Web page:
Friday, 21 October 2016

October 21, 2016 Chautauqua

Beth's Ponderings

   I am a wee bit behind - okay, a year behind - on reading some of my magazines so I’ve been doing a marathon reading session to catch up.

   One thing that I read recently pertained to how we compare attendance and participation nowadays in churches, clubs/organizations, schools, sports/recreation and more to the numbers we had in the 1950s and 1960s.

   The trouble is that the Baby Boom heyday of the 1950s and 1960s wasn’t a “normal” period of time.  It was, as one author referred to it, a “blip” in the historical record.  Population numbers (by age groupings) weren’t that high before, and won’t be that high again, unless we have a world event leading to another massive baby boom.

   Thus, we can’t even expect to see the same level of participation, as there just isn’t the numbers - in particular age groupings - to make it possible.

   And while it is true that the Boomers have, and will continue to have, an effect on our institutions and will be impacting wide-scale decisions for years to come, they aren’t the only ones we need to cater to in society.  Basing everything strictly on their numbers - past or present - won’t benefit us at all as they are the “blip” in statistics.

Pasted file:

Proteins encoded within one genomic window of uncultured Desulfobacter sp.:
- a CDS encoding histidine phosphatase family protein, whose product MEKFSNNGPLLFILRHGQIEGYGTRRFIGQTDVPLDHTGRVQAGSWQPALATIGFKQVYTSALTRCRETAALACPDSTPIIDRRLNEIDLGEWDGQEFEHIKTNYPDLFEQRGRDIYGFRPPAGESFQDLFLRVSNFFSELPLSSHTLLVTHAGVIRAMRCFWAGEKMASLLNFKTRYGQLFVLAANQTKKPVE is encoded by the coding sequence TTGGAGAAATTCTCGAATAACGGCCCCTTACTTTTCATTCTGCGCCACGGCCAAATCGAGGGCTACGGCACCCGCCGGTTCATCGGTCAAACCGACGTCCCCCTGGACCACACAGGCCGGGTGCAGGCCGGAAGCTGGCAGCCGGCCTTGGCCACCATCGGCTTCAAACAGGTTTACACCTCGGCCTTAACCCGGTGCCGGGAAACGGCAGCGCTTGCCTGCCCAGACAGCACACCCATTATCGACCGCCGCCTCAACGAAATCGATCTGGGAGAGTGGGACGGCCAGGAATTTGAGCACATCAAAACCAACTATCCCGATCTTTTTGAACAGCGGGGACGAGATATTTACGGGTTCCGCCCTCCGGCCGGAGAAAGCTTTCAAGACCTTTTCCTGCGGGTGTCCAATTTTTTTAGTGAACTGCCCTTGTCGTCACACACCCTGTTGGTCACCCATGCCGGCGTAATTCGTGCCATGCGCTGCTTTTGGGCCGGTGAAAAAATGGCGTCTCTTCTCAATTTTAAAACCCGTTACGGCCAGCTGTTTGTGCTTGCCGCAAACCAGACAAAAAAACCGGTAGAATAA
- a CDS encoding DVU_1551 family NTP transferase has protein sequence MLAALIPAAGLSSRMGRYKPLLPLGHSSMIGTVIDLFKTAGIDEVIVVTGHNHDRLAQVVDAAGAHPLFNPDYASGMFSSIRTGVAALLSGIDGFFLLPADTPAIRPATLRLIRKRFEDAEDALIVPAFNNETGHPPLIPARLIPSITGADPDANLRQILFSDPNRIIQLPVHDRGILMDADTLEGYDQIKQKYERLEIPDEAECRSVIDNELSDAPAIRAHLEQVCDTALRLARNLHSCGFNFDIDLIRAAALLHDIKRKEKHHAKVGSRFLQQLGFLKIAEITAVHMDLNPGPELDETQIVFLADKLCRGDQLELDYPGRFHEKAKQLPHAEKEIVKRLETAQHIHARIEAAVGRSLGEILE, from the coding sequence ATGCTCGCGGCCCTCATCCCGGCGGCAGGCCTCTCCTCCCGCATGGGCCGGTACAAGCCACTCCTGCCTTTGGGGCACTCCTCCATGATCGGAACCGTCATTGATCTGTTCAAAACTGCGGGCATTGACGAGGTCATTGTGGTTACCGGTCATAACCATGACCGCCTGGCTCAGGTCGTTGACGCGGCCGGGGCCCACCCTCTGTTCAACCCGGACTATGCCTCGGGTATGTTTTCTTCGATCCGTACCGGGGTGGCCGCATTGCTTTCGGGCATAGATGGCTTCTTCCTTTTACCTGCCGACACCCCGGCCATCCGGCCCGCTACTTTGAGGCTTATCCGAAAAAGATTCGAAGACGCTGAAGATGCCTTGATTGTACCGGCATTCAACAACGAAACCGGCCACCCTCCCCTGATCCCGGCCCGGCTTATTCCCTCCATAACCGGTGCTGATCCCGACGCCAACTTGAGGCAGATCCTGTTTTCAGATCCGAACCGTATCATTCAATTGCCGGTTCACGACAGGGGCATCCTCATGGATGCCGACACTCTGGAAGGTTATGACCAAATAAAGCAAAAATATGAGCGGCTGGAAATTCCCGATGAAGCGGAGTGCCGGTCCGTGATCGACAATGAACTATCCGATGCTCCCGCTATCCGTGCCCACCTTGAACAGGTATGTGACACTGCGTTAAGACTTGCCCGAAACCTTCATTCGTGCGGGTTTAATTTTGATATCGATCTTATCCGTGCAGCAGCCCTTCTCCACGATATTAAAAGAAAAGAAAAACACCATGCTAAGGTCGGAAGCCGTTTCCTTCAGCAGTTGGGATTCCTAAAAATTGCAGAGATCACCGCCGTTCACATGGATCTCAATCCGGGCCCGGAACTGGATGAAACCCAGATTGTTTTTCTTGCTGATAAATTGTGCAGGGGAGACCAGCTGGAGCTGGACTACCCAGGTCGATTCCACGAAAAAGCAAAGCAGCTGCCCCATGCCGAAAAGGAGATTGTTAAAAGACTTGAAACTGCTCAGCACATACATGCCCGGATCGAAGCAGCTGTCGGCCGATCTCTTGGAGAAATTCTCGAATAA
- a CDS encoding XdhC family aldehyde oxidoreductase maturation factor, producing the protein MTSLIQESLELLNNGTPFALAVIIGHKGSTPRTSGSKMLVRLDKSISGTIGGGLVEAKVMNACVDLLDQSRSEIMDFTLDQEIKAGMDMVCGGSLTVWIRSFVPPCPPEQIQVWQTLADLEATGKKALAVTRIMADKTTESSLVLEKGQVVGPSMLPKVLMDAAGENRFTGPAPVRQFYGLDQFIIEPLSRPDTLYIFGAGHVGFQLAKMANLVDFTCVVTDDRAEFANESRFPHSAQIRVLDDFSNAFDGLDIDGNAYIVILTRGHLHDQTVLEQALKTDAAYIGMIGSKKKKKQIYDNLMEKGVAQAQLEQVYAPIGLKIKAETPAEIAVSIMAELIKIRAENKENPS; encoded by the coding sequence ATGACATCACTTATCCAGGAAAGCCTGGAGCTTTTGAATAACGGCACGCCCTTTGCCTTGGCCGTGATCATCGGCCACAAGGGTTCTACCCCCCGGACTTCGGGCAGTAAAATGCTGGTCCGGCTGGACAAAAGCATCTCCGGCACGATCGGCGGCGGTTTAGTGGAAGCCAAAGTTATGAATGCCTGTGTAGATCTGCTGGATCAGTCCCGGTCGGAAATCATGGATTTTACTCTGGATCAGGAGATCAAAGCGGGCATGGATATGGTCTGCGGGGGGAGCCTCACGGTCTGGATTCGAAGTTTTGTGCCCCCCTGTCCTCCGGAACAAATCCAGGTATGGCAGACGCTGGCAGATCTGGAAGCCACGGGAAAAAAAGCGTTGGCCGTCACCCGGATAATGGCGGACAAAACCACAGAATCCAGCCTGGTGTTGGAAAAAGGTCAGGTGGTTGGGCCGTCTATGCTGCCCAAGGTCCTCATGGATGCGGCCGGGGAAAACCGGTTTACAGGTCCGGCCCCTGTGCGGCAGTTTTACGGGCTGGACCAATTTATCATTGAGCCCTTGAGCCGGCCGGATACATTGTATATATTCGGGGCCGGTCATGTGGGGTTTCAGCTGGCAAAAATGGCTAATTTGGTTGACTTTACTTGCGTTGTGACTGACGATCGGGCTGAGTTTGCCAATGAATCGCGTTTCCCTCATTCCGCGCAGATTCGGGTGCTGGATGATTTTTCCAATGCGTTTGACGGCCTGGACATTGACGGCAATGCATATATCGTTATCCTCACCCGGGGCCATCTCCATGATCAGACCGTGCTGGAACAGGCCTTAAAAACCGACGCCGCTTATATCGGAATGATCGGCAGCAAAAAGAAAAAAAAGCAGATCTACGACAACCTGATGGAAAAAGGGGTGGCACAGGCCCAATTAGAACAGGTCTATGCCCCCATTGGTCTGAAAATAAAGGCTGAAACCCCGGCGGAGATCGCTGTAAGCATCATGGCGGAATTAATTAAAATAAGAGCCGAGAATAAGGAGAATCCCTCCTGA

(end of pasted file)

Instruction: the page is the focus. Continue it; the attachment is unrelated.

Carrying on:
The same is true of our economy.  Sorry, but $100+/barrel of oil is not normal, nor is it realistic or sustainable. It too is just a blip.  Governments, businesses, and families need to stop making their decisions based on the day oil goes back to this level.   Now, if they based their decisions on the real normal - which is closer to $20/barrel - then maybe we’d all have a better chance.

   By basing our decisions on historical “blips” we create unrealistic expectations for our lives, and stress when the expectations fall apart.

   Humans have short memories, and we can get acclimatized to any situation in very short time.  Thus, it is all to easy to forget that the really good situations aren’t any more normal, than the really bad situations.  

  Normal consists in a blend of what we call good experiences and not-so-good experiences.  Not too much of one, or the other.


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